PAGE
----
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There has been no fresh update on Sarychev Peak from the Sakhalin Volcanic Eruption Response Team since yesterday, but the eruption is clearly ongoing: today’s volcanic ash advisories from Tokyo VAAC report emissions continuing, and ash at flight level 320, which is 32000 feet/9750 metres (17 July 2009 18:00 GMT).

The NASA Earth Observatory is doing a wonderful job of bringing us stunning satellite imagery of the Sarychev Peak eruption. The latest satellite image comes from the Moderate Resolution Imaging Spectroradiometer (MODIS) on NASA’s Aqua satellite and shows the volcano’s plume of ash and steam stretching across the Sea of Okhotsk in an elegant curve. Greenish ashfall is visible in the sea below and to the west of the plume.

Sarychev Peak volcano, 16 June 2009 (NASA Aqua image)

Over at Eruptions Dr Erik Klemetti has a valuable Sarychev update today, including information about the possible future behaviour of the volcano’s plume from Washington VAAC and more news on flight disruptions caused by the eruption.

[NASA image by Jeff Schmaltz, MODIS Rapid Response Team, Goddard Space Flight Center.]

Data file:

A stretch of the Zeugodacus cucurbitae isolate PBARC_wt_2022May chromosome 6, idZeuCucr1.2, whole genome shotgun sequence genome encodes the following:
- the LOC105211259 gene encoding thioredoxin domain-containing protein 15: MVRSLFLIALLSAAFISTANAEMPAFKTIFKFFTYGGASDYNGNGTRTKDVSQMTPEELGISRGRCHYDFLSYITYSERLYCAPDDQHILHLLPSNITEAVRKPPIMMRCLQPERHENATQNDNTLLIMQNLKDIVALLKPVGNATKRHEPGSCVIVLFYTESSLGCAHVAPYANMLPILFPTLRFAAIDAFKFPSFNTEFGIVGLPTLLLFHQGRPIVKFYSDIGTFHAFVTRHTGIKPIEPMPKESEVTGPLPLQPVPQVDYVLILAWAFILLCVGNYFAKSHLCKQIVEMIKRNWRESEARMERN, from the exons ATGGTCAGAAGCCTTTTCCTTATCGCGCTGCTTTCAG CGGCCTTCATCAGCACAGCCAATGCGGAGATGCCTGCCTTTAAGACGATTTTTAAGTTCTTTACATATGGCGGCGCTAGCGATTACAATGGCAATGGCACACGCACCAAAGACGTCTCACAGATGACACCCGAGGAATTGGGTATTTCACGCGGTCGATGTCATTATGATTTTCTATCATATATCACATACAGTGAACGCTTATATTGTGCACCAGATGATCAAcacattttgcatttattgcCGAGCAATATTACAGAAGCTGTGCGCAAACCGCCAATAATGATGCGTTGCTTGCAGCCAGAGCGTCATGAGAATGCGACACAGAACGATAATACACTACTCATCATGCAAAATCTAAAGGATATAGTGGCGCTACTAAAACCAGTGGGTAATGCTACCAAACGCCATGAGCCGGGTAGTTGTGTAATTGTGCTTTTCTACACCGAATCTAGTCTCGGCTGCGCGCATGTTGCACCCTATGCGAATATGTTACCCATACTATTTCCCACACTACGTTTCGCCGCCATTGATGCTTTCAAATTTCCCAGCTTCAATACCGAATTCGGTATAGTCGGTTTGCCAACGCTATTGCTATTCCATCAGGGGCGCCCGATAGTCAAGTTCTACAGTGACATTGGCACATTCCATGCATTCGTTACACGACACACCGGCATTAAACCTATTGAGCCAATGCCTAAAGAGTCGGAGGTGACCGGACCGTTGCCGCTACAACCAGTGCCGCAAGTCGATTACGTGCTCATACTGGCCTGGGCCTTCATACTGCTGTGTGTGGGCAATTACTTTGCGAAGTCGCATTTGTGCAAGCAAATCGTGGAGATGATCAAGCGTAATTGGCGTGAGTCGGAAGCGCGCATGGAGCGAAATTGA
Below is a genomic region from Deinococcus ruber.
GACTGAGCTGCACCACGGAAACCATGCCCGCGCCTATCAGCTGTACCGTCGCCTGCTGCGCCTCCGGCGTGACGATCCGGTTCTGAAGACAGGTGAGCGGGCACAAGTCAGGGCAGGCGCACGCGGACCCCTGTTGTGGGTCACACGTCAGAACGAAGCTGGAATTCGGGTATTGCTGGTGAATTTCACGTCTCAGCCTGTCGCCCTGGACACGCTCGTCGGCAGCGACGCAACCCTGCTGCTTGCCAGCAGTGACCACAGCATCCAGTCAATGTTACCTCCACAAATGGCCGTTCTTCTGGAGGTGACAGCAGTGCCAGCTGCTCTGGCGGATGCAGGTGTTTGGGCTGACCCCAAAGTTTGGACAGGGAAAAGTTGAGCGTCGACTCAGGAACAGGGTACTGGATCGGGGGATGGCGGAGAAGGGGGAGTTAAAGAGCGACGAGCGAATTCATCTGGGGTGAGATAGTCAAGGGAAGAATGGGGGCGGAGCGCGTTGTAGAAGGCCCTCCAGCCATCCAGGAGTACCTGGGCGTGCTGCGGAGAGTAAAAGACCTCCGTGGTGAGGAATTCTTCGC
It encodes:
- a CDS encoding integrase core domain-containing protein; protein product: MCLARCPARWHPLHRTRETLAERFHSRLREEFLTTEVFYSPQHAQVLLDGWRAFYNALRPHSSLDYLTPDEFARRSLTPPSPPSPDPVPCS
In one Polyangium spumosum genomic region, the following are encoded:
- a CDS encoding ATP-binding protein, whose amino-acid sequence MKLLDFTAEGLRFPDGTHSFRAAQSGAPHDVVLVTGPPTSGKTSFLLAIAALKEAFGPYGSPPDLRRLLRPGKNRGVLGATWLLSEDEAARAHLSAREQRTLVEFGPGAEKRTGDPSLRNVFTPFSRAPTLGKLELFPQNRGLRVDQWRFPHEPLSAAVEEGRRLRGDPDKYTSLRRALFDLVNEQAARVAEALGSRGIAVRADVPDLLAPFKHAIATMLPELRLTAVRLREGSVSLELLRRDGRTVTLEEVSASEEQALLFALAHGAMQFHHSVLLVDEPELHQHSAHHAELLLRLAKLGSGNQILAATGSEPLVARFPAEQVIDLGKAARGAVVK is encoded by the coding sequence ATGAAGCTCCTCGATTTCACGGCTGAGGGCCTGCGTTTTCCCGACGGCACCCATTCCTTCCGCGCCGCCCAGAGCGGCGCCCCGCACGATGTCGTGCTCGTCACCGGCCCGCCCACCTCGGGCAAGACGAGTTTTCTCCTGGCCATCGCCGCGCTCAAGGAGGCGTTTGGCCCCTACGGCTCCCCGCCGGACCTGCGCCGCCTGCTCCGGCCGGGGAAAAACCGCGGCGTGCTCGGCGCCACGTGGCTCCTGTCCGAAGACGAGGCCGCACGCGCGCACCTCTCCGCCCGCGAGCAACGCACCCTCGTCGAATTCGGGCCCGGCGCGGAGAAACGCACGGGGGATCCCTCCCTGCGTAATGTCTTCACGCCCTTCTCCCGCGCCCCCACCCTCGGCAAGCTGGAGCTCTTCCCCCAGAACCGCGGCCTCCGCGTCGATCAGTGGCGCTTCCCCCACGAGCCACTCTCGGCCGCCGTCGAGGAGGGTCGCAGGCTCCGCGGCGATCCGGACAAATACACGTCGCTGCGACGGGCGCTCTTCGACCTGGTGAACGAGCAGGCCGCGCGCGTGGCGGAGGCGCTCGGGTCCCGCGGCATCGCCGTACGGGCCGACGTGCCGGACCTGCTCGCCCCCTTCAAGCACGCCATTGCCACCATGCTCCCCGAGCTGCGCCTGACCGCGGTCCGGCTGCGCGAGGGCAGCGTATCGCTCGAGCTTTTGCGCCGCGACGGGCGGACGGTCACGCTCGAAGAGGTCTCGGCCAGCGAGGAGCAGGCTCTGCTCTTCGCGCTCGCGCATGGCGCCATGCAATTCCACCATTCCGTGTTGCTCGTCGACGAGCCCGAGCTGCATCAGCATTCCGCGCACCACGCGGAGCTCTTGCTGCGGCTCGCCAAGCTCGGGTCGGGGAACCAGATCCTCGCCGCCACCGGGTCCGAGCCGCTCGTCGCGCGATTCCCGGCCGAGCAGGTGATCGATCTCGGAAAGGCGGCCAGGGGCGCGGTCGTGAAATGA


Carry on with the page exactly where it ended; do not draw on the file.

For all our Sarychev Peak coverage: Sarychev Peak « The Volcanism Blog.

Information
Global Volcanism Program: Sarychev Peak – summary information for Sarychev Peak (0900-24=)
Sakhalin Volcanic Eruption Response Team (SVERT) – organization monitoring Kuril volcanoes
SVERT status reports – current and archived alerts and status reports

The Volcanism Blog

Sarychev Peak before the 2009 eruption: pictures 17 June 2009

Posted by admin in activity reports, eruptions, Russia, Sarychev Peak.
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The following pictures were taken by Dr Yoshihiro Ishizuka of the Geological Survey of Japan, which is part of the National Institute of Advanced Industrial Science and Technology (AIST), during research visits to Matua Island, where Sarychev Peak volcano is located, in 2008. There is a further selection of pictures of the volcano on Yoshihiro Ishizuka’s Sarychev Peak page at the AIST website, showing the general aspect of the place before the current eruption began.

These pictures are copyright Yoshihiro Ishizuka (Geological Survey of Japan, AIST) and are reproduced here with permission. The Volcanism Blog is very grateful to Dr Ishizuka for granting permission for the reproduction of these pictures.

Matua Island and Sarychev Peak from the south-east, August 2008 (copyrighted photo by Yoshihiro Ishizuka, Geol Surv Japan, AIST)
Above: Matua Island and Sarychev Peak from the south-east, August 2008, with weak fumarolic activity visible at the summit (copyrighted photo by Yoshihiro Ishizuka, Geol Surv Japan, AIST).

The volcanic cone of Sarychev Peak, August 2008 (copyrighted photo by Yoshihiro Ishizuka, Geol Surv Japan, AIST)
Above: The volcanic cone of Sarychev Peak, August 2008 (copyrighted photo by Yoshihiro Ishizuka, Geol Surv Japan, AIST).

Sarychev Peak volcanic cone, looking south (copyrighted photo by Yoshihiro Ishizuka, Geol Surv Japan, AIST)